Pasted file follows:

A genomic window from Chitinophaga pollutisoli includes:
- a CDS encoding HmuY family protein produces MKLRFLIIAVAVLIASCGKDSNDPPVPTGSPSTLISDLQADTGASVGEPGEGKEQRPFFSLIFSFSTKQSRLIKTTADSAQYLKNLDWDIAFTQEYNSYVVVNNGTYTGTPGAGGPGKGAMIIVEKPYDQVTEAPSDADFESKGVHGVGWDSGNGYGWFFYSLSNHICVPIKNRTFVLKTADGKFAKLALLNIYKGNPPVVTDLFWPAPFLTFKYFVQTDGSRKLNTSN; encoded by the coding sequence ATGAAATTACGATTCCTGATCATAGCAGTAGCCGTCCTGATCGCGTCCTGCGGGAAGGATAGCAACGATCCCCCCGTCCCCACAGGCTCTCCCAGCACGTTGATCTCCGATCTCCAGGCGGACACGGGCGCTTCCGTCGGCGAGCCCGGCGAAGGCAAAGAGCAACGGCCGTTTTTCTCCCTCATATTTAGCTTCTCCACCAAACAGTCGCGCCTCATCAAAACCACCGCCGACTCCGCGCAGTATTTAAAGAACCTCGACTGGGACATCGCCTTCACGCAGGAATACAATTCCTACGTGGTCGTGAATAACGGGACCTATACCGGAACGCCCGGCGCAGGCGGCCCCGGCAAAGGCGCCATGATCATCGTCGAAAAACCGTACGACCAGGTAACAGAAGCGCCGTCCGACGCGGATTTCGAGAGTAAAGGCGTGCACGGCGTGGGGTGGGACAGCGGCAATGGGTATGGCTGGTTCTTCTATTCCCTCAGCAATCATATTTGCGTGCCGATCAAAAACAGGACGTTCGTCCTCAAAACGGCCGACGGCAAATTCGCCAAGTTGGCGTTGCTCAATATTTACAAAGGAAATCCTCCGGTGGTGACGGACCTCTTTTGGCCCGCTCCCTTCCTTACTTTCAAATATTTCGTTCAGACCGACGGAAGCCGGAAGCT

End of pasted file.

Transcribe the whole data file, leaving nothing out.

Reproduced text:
A genomic window from Chitinophaga pollutisoli includes:
- a CDS encoding HmuY family protein produces MKLRFLIIAVAVLIASCGKDSNDPPVPTGSPSTLISDLQADTGASVGEPGEGKEQRPFFSLIFSFSTKQSRLIKTTADSAQYLKNLDWDIAFTQEYNSYVVVNNGTYTGTPGAGGPGKGAMIIVEKPYDQVTEAPSDADFESKGVHGVGWDSGNGYGWFFYSLSNHICVPIKNRTFVLKTADGKFAKLALLNIYKGNPPVVTDLFWPAPFLTFKYFVQTDGSRKLNTSN; encoded by the coding sequence ATGAAATTACGATTCCTGATCATAGCAGTAGCCGTCCTGATCGCGTCCTGCGGGAAGGATAGCAACGATCCCCCCGTCCCCACAGGCTCTCCCAGCACGTTGATCTCCGATCTCCAGGCGGACACGGGCGCTTCCGTCGGCGAGCCCGGCGAAGGCAAAGAGCAACGGCCGTTTTTCTCCCTCATATTTAGCTTCTCCACCAAACAGTCGCGCCTCATCAAAACCACCGCCGACTCCGCGCAGTATTTAAAGAACCTCGACTGGGACATCGCCTTCACGCAGGAATACAATTCCTACGTGGTCGTGAATAACGGGACCTATACCGGAACGCCCGGCGCAGGCGGCCCCGGCAAAGGCGCCATGATCATCGTCGAAAAACCGTACGACCAGGTAACAGAAGCGCCGTCCGACGCGGATTTCGAGAGTAAAGGCGTGCACGGCGTGGGGTGGGACAGCGGCAATGGGTATGGCTGGTTCTTCTATTCCCTCAGCAATCATATTTGCGTGCCGATCAAAAACAGGACGTTCGTCCTCAAAACGGCCGACGGCAAATTCGCCAAGTTGGCGTTGCTCAATATTTACAAAGGAAATCCTCCGGTGGTGACGGACCTCTTTTGGCCCGCTCCCTTCCTTACTTTCAAATATTTCGTTCAGACCGACGGAAGCCGGAAGCT